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Community violence interventionists face on-the-job violence, trauma

Researchers from Northwestern, UAlbany say vulnerable frontline practitioners need more support
community violence
Northwestern scientists have found that the single-year rates of gun violence and victimization among community violence mediators exceed those of Chicago police.

Trained civilians working to intervene in and de-escalate street violence face job-related violence themselves, as well as secondary trauma from that violence, according to two published articles in peer-reviewed journals.

Scientists found that the single-year rates of gun violence and victimization among community violence mediators exceed those of Chicago police.

The data come from a landmark survey of the street outreach workforce in Chicago, the Violence Intervention Workers Study (VIeWS), conducted in 2021 by sociologists from Northwestern University and the University at Albany, SUNY. The research team sought to provide a comprehensive look at these “first responders” who play a pivotal role in violence prevention.

Programs employing community violence intervention (CVI) workers have made strides in reducing violence and building connections within the neighborhoods they serve. Civic leaders and policymakers have called for increased investment in CVI programs to respond to the recent rise in gun violence and homicide rates. The approach complements a renewed focus on racial inequality and the social harms stemming from existing police and crime control policies.

But until this landmark study in 2021, little was known about the growing field of community violence intervention (CVI), and the physical dangers and psychological hazards of the work.

An article published Dec. 23 in Science Advances reveals that 59% of CVI workers witnessed someone being shot at, and 32% witnessed a victim struck by gunfire. During work hours, 20% were shot at, and 2% were shot and wounded.

“The findings of these studies suggest that investment in community violence intervention should prioritize improving worker safety and reducing violent exposure while developing support for vulnerable frontline practitioners,” said Northwestern sociology professor Andrew V. Papachristos, co-lead of the VIeWS research and the paper’s co-author.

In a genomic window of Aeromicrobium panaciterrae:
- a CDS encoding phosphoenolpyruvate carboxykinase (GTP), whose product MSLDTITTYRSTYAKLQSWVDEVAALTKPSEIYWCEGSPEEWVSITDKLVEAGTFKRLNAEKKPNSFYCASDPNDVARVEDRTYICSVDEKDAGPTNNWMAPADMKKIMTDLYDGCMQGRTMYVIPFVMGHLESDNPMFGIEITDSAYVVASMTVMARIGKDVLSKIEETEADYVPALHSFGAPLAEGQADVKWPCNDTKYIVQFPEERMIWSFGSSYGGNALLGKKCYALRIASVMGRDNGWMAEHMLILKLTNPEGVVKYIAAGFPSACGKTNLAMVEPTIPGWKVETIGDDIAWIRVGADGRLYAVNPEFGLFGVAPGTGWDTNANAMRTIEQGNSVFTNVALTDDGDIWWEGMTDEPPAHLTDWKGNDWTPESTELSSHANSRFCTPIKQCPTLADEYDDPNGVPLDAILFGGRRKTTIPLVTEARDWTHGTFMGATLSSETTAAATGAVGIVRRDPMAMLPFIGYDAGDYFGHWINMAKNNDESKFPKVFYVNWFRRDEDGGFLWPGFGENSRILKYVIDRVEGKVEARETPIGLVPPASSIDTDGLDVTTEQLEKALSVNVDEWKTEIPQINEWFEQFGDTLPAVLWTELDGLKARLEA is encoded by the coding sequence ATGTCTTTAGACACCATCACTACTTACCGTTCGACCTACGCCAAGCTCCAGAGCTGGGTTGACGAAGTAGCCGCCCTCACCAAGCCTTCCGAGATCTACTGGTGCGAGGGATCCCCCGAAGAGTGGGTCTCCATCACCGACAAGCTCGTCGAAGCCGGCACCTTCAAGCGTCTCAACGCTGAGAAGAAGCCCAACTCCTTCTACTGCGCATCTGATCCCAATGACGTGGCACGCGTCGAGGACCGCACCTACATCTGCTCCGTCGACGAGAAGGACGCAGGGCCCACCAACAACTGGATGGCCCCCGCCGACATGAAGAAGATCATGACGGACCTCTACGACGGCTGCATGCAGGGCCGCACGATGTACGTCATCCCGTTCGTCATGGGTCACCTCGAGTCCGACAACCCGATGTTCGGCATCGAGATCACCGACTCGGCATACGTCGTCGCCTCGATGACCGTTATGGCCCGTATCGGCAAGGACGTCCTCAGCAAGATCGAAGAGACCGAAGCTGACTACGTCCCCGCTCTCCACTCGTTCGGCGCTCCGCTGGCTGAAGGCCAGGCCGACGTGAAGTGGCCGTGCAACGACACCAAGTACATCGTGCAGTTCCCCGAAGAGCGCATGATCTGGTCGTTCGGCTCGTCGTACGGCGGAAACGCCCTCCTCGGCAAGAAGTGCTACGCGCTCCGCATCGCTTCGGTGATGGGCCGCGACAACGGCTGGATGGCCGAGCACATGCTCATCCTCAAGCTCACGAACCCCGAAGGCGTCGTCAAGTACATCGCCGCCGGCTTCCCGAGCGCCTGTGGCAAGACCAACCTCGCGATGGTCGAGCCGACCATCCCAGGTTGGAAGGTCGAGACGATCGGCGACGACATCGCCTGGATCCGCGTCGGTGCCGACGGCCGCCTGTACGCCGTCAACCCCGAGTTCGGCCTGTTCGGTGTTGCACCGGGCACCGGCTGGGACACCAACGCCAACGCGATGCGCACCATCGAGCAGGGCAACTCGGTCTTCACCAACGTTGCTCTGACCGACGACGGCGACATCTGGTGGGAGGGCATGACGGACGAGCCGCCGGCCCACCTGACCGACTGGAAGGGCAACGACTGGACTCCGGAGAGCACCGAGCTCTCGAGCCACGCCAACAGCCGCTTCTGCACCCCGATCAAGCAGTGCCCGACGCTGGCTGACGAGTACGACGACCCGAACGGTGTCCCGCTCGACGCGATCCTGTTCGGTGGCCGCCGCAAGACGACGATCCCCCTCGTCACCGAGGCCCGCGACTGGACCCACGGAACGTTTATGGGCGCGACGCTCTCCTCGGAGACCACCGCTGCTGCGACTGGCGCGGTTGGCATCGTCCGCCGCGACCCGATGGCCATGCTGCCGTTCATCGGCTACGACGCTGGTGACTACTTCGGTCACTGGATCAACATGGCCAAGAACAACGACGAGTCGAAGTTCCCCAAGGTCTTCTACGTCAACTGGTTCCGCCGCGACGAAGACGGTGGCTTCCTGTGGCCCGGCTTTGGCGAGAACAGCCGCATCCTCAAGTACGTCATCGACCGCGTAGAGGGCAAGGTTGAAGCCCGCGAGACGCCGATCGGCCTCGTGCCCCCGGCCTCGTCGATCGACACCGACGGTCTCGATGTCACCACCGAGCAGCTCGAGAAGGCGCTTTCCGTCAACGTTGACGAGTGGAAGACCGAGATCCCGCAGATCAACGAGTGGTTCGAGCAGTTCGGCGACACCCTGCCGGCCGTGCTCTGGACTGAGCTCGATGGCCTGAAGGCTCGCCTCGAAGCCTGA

Papachristos is a faculty fellow at Northwestern’s Institute for Policy Research and co-director of Corners, the Center for Neighborhood Engaged Research & Science.

The paper’s lead author is David Hureau, executive director of the Hindelang Criminal Justice Research Center and assistant professor at UAlbany’s School of Criminal Justice, and co-lead of the VIeWS research study. Co-authors include Jalon Arthur of Chicago CRED; Christopher Patterson of the Office of Firearm Violence Prevention, Illinois Department of Human Services; Theodore Wilson, assistant professor at the UAlbany School of Criminal Justice; and UAlbany Ph.D. student Hilary Jackl.

The researchers note that in addition to direct exposure to gun violence, the Chicago interventionists commonly face direct exposure to death, violent death and loss of colleagues. For Chicago CVI workers, the survey found:

  • 83% have seen a shooting victim at the scene
  • 80% have responded to a scene of violence before emergency services arrived
  • 74% have seen a deceased victim
  • 65% knew someone from their professional duties who was killed
  • 52% experienced the death of a client due to violence
  • 25% have directly witnessed someone get killed in an act of violence
  • 20% knew someone through work who committed suicide

In a separate study published in Preventive Medicine, the research team examined this indirect exposure to violence and found that Chicago CVI workers experienced symptoms of secondary traumatic stress — the stress stemming from working with traumatized populations — that was exacerbated by their exposure to violence in the workplace that is common in the profession.

Using the VIeWS study data, the authors Hureau, Wilson, Papachristos and Wayne Rivera-Cuadrado, a Ph.D. student in sociology at Northwestern, found that nearly all interventionists reported at least one secondary traumatic stress indicator within seven days of taking the survey, and that workers who experienced the death of a client, witnessed a shooting, or were shot at themselves were more likely to be affected by secondary traumatic stress. 

“In a moment where policymakers are seeking to invest more seriously in community violence intervention strategies, my hope is that this research will stimulate further interest in supporting people that do this important public safety work,” Hureau said. “Improving work conditions for community violence interventionists will ultimately lead to greater effectiveness and healthier communities.” 

“We aren’t paying attention to this population — which is largely Black and Latino men,” Papachristos said. “I think this information stresses that you can’t have successful [CVI] work without a healthy and safe workforce. If we want them to succeed, we need to support them to keep them healthy and safe.”

The research team has begun investigating cities beyond Chicago, starting with New York’s state-funded SNUG Street Outreach program and plans to extend to Boston.

This research was partially supported by a grant made to Northwestern University by Everytown for Gun Safety Support Fund .

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